This capped off a dismal 2018 with the stock down more than 40% on the year. It had all looked so different at the start of the year, when CEO Rob Willett described market conditions as being the best the company had ever experienced. There was a real sense of optimism that the company would sign new deals in key end markets such as consumer electronics and logistics. Meanwhile, an improving global economy suggested that Cognex's customers would be in the mood to ramp up capital spending.
Unfortunately, by spring it had become clear that there would be a slowdown in spending from Cognex's OLED (organic light-emitting diode) and smartphone manufacturing customers -- incidentally, Apple (NASDAQ:AAPL) is Cognex's largest single customer, and consumer electronic represents around 40% of Cognex's business. Fast-forward to the third-quarter results, and investors were disappointed to hear about a broad-based slowdown in spending in China.
In this context, and given the ongoing news of slowing economic growth in China -- notably in consumer electronics, where Apple blamed conditions in China for its poor first-quarter earnings -- it's not surprising to see the market sell off Cognex in December.
It's difficult to discern whether the slowdown in China is largely a consequence of the ongoing trade dispute with the U.S. or has more to do with a natural slowing in the economy. In truth, the answer lies somewhere in between. The distinction matters because investors in Cognex will be hoping that a potential easing of trade tensions will lead to a new round of spending by its customers.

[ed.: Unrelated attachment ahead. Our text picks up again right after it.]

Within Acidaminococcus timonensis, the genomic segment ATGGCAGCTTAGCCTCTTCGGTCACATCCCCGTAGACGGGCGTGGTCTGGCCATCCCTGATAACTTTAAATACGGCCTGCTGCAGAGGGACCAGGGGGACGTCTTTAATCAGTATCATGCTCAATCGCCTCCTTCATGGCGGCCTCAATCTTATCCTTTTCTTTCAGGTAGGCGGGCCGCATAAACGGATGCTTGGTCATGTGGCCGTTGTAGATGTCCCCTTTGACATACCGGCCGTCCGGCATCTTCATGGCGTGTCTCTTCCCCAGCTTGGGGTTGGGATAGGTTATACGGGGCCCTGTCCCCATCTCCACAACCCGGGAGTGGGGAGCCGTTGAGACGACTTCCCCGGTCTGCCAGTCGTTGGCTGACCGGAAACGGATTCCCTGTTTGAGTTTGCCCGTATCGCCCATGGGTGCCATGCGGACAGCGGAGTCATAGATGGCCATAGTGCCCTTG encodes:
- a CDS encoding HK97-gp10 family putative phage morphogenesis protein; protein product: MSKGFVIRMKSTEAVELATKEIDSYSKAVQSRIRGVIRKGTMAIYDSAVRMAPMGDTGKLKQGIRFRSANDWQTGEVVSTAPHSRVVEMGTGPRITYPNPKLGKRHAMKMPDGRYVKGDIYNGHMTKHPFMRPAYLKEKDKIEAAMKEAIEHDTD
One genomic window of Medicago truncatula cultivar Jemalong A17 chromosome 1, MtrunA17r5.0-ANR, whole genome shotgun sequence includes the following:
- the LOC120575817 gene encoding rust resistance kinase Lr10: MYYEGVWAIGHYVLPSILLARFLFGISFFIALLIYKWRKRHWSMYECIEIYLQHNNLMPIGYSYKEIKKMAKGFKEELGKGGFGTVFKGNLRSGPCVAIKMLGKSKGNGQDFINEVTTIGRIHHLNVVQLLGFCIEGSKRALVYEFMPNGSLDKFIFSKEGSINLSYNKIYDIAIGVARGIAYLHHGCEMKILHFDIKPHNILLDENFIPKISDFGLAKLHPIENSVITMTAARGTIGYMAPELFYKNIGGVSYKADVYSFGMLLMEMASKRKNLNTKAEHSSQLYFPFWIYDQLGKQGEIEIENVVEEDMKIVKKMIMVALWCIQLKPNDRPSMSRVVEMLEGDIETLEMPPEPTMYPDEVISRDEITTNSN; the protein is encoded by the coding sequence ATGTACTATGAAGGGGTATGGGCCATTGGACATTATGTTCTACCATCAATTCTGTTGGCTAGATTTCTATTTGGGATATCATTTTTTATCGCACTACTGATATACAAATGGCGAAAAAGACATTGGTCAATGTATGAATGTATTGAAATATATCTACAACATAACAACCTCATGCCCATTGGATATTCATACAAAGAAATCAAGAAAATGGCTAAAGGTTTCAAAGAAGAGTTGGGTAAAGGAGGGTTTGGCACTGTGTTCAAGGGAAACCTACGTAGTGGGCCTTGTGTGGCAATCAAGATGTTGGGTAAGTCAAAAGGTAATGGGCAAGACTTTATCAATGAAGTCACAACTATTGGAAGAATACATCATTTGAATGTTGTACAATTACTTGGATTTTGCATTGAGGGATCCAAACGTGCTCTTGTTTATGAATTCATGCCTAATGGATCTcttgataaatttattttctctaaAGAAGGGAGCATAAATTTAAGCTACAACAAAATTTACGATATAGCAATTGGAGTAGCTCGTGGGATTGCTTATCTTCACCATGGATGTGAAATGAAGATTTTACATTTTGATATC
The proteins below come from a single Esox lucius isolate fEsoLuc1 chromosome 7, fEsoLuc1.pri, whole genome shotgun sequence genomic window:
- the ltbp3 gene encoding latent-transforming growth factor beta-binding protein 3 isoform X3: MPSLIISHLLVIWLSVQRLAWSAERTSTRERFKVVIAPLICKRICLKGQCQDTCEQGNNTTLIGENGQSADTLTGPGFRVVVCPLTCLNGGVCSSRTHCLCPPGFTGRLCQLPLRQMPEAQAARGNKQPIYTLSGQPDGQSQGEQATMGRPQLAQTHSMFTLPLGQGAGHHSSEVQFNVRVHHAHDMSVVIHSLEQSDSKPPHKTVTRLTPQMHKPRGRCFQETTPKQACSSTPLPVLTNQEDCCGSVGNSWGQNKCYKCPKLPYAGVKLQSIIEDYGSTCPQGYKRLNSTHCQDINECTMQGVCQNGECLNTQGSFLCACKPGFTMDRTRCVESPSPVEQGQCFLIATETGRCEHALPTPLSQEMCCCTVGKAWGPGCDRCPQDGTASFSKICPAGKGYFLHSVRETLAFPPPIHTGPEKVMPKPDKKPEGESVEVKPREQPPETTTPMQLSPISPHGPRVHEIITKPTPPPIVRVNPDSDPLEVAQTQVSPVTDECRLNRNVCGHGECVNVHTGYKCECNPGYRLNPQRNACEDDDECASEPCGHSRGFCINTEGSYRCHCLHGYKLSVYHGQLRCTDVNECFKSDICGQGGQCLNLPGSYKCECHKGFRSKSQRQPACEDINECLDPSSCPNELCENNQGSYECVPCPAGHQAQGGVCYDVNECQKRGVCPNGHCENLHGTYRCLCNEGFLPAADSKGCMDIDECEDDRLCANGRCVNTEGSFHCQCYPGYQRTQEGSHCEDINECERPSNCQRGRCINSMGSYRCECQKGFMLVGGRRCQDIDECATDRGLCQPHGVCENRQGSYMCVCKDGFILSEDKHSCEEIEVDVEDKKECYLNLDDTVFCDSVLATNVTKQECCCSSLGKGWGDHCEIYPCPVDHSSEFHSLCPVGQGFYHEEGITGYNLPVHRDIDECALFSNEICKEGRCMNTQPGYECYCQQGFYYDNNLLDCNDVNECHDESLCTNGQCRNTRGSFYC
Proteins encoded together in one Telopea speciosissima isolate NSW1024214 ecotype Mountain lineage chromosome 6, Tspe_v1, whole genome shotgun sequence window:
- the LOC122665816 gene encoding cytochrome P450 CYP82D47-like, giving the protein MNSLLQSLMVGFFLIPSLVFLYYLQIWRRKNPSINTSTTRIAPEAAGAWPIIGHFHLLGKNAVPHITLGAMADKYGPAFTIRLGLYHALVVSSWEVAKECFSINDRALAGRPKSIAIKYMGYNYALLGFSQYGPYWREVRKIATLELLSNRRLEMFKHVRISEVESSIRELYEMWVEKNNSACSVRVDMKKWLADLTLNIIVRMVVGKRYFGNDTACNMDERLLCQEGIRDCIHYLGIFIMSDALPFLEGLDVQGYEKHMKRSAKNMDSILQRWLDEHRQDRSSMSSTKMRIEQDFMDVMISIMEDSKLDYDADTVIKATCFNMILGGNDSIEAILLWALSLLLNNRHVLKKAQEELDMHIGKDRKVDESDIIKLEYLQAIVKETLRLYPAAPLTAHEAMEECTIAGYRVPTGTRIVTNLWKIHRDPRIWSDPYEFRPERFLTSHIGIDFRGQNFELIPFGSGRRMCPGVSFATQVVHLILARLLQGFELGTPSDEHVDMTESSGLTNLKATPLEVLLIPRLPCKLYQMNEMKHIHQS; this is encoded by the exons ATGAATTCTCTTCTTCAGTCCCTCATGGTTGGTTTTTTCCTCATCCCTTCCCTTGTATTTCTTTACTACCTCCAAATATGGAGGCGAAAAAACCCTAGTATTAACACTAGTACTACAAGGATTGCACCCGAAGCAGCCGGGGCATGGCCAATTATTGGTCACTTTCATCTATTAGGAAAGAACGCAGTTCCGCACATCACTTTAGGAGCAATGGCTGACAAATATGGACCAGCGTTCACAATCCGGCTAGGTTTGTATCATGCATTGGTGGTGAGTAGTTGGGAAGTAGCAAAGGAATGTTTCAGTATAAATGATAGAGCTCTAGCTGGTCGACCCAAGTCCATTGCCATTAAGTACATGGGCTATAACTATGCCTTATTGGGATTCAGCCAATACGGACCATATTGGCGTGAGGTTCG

Whichever way you look at it, Cognex faces a near-term period of uncertainty due to China and consumer electronics. In addition, the automotive industry -- an early adopter of machine vision technology and one of Cognex's core markets -- is also facing slowing sales growth.
Cognex's leadership in machine vision and its concomitant exposure to high-growth industries such as robotics and e-commerce make it the sort of stock that investors want to hold for the long term.
However, no one said growth investing wouldn't come with hiccups along the way, and it's hard to ignore the near-term headwinds. It's definitely not a stock for the risk averse. That said, if trade tensions are eased by China complying with international norms over trade -- it's in everybody's rational interest to do so -- then Cognex's end markets could see some improvement. Investors should look out for more positive commentary from companies like Apple before feeling fully confident about 2019.
Thinking longer term, Cognex's secular growth prospects aren't in doubt, and the weaker the stock gets, the more it will tempt growth investors looking for an entry point in an exciting long-term growth story stock.
Lee Samaha has no position in any of the stocks mentioned. The Motley Fool owns shares of and recommends Apple and Cognex. The Motley Fool has the following options: long January 2020 $150 calls on Apple and short January 2020 $155 calls on Apple. The Motley Fool has a disclosure policy.